Yet another Senate retirement announced yesterday: Hawaii's Daniel Akaka is the seventh Senator who will not be running for reelection in 2012. This does mean there will be (at least) five open seats currently held by Democrats, at least if you count Joe Lieberman. However, it's unlikely that Republicans can even make a race of this one, given that Hawaii is a strongly Democratic state to begin with and that native son Barack Obama will be at the top of the ticket. It's the seventh retirement over all, which is above the recent median.
As long-time readers know, one of my hobby horses is that the Senate is too damn old. Akaka is the oldest of the seven -- he's 86. Of the other six, the youngest is Kent Conrad (62) and the oldest is Holy Joe (69). Change in just those seven seats is unlikely to make the Senate an overall younger group just by themselves, but at least all seven will likely be filled by younger pols, and it's still early. There's still plenty of time for more retirements, not to mention defeats next November. Just for starters, though, the most vulnerable incumbents according to Charlie Cook's report are Ben Nelson (current age 69), Jon Tester (54), Joe Manchin (63), John Ensign (52), and Scott Brown (51)...I'll toss in Olympia Snowe (64) and Dick Lugar (78), who are vulnerable in primaries but safe in November if they make it that far. Overall, that's not an especially aged group of Senators.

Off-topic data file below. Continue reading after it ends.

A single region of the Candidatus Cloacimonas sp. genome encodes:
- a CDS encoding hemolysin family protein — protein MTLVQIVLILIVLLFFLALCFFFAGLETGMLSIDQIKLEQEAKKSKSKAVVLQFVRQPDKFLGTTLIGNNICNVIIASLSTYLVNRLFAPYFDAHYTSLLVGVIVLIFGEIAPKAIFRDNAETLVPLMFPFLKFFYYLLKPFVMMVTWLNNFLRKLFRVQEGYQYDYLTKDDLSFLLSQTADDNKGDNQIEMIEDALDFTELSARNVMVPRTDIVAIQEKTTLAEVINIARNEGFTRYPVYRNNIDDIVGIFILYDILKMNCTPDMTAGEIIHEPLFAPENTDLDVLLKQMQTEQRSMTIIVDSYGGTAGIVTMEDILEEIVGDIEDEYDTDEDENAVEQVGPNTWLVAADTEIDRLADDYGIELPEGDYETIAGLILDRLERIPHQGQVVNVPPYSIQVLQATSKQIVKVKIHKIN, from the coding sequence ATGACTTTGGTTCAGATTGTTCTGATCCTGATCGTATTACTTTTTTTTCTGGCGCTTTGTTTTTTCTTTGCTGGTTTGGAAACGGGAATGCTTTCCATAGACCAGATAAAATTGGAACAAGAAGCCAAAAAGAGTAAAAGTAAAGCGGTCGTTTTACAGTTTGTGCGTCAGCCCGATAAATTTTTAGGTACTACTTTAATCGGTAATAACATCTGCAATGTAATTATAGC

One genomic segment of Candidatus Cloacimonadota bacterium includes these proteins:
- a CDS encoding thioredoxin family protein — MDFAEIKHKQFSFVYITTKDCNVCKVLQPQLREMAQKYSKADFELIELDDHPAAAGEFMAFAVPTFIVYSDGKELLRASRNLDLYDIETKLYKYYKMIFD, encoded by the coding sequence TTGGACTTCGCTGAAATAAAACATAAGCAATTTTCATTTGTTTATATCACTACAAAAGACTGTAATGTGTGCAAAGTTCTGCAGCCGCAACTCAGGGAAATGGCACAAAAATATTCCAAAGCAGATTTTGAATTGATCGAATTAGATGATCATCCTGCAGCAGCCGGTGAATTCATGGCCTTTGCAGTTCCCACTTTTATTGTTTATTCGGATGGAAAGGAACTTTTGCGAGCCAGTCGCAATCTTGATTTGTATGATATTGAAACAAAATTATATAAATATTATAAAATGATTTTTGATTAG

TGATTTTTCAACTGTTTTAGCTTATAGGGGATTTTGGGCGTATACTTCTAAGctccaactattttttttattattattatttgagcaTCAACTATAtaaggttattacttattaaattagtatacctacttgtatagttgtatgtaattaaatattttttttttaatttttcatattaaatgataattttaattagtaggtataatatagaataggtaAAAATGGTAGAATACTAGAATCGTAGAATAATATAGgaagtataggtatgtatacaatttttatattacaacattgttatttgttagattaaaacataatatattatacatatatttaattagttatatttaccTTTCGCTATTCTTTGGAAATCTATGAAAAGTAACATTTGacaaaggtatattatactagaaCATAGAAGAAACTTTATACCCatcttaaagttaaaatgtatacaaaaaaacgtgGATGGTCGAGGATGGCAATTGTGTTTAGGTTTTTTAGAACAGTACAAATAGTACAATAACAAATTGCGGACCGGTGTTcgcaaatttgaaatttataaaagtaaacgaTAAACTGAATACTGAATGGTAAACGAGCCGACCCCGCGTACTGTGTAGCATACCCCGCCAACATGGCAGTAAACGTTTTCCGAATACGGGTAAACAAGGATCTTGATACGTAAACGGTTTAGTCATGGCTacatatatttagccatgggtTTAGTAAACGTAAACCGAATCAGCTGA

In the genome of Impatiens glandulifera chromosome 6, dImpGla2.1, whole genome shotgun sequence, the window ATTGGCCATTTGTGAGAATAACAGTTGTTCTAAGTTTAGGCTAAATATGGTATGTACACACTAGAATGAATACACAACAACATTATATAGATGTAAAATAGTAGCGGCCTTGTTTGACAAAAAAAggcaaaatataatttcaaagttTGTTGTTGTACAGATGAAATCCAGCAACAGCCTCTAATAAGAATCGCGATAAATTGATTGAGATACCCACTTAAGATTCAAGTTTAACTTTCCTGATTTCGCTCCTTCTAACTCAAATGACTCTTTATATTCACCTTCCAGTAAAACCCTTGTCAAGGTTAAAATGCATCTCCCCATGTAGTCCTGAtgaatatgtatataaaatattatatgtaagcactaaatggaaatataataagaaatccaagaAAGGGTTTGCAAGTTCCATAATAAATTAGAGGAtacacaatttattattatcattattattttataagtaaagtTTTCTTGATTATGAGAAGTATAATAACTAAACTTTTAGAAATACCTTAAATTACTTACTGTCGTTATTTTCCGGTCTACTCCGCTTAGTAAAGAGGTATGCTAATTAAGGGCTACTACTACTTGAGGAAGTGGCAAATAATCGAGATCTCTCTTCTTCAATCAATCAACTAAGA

Akaka will be remembered mostly for being the first Senator in alphabetical order, a distinction which will, unless David Aardsma or someone like him gets elected, fall in the 113th Senate to Lamar Alexander. The other thing about Akaka is that he was born on September 11, 1924 -- and that Daniel Inouye was born on September 7, 1924. Go figure. The oldest Senator, by the way, is Frank Lautenberg, who was born in January 1924.